By ROB HERBST
The Catholic Week
St. Joseph Catholic School in Tuskegee, which has operated for more than 75 years, will not reopen this fall.
The school was founded in September 1944 when four Sinsinawa Dominican Sisters came from their motherhouse in Wisconsin. A nursery school and kindergarten were opened in the basement of St. Joseph Parish’s church and 43 children were admitted.
A school building was added the following year and 163 students attended grades kindergarten through sixth grade. Grades seven and eight were added the following year.
Enrollment has dwindled in recent years. St. Joseph Parish Pastor Fr. Mateusz Rudzik and Principal Mary Florian cited enrollment and finances as the reasons for closing in a letter to parents and guardians.
“We have carefully examined the sustainability of the school, and the low enrollment prohibits us from reopening for the 2020-21 school year,” the letter stated.
“St. Joseph has a long, rich history and has been part of the Tuskegee community for the past 75 years, so this is not an easy decision to make.”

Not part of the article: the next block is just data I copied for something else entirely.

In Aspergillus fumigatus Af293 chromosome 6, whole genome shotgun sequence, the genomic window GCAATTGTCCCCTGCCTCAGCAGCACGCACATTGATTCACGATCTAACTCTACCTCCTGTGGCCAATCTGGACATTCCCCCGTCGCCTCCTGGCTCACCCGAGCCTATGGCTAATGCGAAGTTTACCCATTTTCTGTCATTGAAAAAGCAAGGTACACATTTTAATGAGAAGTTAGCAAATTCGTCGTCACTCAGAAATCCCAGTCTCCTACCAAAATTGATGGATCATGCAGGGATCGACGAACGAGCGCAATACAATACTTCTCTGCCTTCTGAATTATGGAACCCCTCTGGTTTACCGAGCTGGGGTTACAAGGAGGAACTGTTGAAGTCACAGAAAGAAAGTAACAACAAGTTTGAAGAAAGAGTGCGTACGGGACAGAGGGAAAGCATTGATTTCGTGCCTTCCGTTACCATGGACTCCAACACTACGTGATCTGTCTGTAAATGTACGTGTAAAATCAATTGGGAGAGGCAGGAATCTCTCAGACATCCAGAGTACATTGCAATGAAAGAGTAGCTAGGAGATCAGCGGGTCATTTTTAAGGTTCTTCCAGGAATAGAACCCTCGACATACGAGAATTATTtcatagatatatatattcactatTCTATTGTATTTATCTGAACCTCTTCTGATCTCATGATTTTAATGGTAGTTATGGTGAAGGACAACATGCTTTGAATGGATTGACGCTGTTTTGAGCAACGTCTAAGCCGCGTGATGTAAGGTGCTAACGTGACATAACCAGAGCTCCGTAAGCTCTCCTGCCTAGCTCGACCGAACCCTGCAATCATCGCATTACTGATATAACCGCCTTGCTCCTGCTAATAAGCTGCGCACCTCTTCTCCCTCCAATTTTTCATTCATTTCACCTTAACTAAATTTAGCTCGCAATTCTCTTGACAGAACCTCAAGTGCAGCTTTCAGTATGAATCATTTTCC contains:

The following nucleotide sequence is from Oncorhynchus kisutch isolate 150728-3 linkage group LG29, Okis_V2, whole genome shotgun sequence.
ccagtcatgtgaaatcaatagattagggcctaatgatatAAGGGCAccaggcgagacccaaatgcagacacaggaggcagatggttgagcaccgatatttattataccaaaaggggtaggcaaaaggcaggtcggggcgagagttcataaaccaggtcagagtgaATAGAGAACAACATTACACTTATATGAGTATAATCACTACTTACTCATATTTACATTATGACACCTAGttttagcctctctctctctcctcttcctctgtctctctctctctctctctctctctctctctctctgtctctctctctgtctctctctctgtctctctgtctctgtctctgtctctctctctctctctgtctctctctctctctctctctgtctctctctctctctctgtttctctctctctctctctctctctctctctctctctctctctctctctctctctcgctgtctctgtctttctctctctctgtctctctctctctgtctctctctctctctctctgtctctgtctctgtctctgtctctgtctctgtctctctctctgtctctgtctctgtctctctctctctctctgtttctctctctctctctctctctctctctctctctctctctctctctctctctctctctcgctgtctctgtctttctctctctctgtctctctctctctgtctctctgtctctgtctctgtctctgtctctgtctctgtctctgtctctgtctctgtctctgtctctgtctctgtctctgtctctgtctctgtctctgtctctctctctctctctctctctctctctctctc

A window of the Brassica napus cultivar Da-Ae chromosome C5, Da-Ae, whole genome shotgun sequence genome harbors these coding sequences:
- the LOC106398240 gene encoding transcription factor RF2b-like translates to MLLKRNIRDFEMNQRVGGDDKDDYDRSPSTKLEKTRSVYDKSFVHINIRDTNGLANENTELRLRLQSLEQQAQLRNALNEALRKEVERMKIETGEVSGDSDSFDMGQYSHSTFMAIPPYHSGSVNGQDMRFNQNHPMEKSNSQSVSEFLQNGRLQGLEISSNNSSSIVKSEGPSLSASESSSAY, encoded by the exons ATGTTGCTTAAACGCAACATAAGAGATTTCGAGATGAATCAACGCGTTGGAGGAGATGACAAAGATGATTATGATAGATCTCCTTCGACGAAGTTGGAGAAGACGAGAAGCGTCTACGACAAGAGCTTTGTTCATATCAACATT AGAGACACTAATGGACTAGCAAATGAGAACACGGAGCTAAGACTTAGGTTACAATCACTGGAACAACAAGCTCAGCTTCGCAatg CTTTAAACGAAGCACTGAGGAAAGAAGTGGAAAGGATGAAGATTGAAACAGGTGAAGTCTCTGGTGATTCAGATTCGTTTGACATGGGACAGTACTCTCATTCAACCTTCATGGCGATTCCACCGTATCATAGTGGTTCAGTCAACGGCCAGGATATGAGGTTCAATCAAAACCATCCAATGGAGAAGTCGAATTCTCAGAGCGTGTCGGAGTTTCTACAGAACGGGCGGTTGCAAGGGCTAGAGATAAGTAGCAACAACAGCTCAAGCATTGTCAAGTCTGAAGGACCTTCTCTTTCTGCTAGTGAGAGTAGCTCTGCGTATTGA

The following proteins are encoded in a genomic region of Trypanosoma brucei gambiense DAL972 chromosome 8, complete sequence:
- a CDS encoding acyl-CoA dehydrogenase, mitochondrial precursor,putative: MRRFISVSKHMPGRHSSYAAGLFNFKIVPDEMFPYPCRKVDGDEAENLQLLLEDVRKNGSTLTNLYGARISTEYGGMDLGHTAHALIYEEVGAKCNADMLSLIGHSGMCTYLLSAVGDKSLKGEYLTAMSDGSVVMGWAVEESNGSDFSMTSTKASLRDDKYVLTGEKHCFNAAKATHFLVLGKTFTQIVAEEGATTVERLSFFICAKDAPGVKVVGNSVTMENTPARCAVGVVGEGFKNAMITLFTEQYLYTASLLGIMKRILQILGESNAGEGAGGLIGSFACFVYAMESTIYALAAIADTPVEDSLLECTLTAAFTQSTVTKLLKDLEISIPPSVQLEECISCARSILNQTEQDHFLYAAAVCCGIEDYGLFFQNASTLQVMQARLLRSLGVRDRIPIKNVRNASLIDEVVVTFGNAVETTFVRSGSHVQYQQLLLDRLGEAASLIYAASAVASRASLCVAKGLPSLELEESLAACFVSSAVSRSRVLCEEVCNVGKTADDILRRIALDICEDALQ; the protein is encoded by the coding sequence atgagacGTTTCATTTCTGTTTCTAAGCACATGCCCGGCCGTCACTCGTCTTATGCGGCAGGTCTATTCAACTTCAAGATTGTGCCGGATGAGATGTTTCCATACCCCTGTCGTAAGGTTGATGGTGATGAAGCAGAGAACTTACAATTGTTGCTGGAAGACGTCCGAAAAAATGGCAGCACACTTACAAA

The school had about 30 students enrolled each of the past few years and about only 10 were enrolled for the 2020-21 school year, making the decision necessary, but still painful.
“It is heavy on my heart to see St. Joseph Catholic School come to a close as I have traveled to visit the school for many, many years,” Archdiocese of Mobile Superintendent of Catholic Schools Gwen Byrd said. “In my visits, I have seen students eager to learn and teachers engaged with their students.”
Archbishop Rodi added: “I was deeply saddened upon learning of the decision to close St. Joseph Catholic School. It has provided generations of young people with an excellent academic and spiritual foundation. At the same time, the decline in enrollment made this decision unavoidable. I thank all who have done so much to support the school through the years. I wish the outcome would have been otherwise.”
By ROB HERBST